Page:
Ask Me Anything Question
Can organizations retain ticket buyers who buy deeply discounted inventory on sites like Goldstar and Groupon?
Steven Roth’s Answer
Our research shows that patrons who buy tickets through third parties tend to be more loyal to those sites/apps than they are individual organizations. Their motivating factor to purchase is the deep discount, so they are always going to check there first. If an offer is available, they’ll buy. So if the goal is to retain those buyers, you have two options:
- Use third-party buyers who will share buyer information, target those people specifically, and cultivate them into buyers for your organizations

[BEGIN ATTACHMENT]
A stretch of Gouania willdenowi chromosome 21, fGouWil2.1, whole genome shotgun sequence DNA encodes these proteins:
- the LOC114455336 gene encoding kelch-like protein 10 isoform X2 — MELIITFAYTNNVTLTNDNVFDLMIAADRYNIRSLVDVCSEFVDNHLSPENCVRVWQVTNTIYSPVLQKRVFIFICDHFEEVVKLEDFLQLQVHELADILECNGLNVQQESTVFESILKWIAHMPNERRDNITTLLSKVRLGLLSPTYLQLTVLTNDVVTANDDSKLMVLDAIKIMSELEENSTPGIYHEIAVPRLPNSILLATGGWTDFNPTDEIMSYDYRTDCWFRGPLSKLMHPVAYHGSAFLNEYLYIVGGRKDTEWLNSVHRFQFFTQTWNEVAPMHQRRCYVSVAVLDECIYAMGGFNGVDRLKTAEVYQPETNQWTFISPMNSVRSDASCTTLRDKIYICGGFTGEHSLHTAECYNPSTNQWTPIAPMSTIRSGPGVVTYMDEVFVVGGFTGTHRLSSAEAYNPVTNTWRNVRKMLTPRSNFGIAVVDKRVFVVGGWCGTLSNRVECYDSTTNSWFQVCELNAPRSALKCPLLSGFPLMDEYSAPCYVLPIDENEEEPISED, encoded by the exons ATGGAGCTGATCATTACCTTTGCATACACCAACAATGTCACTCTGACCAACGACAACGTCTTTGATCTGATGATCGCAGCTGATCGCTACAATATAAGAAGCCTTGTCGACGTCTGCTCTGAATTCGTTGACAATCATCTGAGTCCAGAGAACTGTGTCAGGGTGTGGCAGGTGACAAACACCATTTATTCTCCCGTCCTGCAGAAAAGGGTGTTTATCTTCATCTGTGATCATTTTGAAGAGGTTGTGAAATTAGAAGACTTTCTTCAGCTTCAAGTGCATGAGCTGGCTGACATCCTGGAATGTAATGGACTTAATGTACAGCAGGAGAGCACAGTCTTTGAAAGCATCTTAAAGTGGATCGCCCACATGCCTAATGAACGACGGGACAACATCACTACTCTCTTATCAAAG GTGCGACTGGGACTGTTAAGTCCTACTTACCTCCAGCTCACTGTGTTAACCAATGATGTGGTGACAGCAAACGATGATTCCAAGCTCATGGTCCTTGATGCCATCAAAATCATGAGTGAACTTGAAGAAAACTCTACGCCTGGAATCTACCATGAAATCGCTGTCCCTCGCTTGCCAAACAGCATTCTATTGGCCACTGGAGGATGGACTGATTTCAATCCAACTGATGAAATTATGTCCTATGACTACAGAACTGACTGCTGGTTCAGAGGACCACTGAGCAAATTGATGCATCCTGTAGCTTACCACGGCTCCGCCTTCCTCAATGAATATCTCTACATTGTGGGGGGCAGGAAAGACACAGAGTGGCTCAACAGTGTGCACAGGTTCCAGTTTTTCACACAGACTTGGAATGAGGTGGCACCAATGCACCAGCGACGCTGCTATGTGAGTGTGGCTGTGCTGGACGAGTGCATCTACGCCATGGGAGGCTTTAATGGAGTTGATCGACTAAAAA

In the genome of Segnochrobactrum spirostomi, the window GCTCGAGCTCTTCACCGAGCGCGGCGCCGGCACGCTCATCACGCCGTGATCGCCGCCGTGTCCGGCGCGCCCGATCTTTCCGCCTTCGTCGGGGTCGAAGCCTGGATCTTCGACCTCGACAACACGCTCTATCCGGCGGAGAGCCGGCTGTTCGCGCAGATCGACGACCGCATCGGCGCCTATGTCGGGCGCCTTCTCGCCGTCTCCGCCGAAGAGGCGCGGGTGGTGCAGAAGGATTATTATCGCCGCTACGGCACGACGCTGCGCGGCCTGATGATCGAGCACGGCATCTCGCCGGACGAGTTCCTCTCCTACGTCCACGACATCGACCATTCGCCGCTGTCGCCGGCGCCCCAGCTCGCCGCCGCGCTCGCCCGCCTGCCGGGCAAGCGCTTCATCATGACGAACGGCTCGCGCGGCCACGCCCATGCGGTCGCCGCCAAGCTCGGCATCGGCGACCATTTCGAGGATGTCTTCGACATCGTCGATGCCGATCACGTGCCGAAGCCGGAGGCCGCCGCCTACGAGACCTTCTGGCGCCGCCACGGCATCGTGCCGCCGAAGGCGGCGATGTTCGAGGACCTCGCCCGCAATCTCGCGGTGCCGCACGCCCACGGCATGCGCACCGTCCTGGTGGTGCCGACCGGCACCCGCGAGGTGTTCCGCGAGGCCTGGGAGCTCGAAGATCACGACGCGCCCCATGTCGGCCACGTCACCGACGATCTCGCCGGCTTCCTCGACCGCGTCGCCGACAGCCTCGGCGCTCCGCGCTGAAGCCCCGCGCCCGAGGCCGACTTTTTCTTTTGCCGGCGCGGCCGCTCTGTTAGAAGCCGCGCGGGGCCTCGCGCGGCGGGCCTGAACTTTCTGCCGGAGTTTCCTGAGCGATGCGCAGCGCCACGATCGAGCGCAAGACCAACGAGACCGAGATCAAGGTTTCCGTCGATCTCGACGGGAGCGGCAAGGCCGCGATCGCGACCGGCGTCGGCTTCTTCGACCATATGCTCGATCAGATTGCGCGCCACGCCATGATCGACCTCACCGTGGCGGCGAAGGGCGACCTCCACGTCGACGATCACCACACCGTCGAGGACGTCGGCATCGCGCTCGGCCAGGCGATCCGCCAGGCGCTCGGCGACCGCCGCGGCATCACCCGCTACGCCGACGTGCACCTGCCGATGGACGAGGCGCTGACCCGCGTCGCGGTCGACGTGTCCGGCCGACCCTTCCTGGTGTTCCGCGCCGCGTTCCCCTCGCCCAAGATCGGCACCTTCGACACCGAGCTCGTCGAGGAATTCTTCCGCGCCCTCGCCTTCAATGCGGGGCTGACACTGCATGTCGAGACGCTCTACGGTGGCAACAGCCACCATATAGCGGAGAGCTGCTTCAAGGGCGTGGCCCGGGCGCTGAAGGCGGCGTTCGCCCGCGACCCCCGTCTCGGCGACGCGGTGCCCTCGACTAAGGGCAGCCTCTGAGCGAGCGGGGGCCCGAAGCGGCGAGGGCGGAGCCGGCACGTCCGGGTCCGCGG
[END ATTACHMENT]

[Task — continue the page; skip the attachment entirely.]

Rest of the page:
- Accept their behavior and use the third-parties themselves to increase their retention
Option A admittedly takes many more resources, so here are some tips to help with option B -
Organizations should look to leveraging these buyers’ loyalty to 3rd party sites with the following goals in mind: increasing the percent capacity sold, helping an under-selling performances, selling unsold seats that are in low demand due to poor location and/or pricing errors, or building a new audience.
Below is a summary of pros and cons of third-party ticketing services.
Accepting third-party behavior may mean you sacrifice conversion to organizational buyers, but it does mean you can uphold price integrity for the patrons already loyal to the work you do. It also allows you to set up rules/conventions about when and why you use those third parties. The more consistent you are with them, the more you’re able to influence the behavior of those buyers and, hopefully, retain them—even if they aren’t buying through you directly.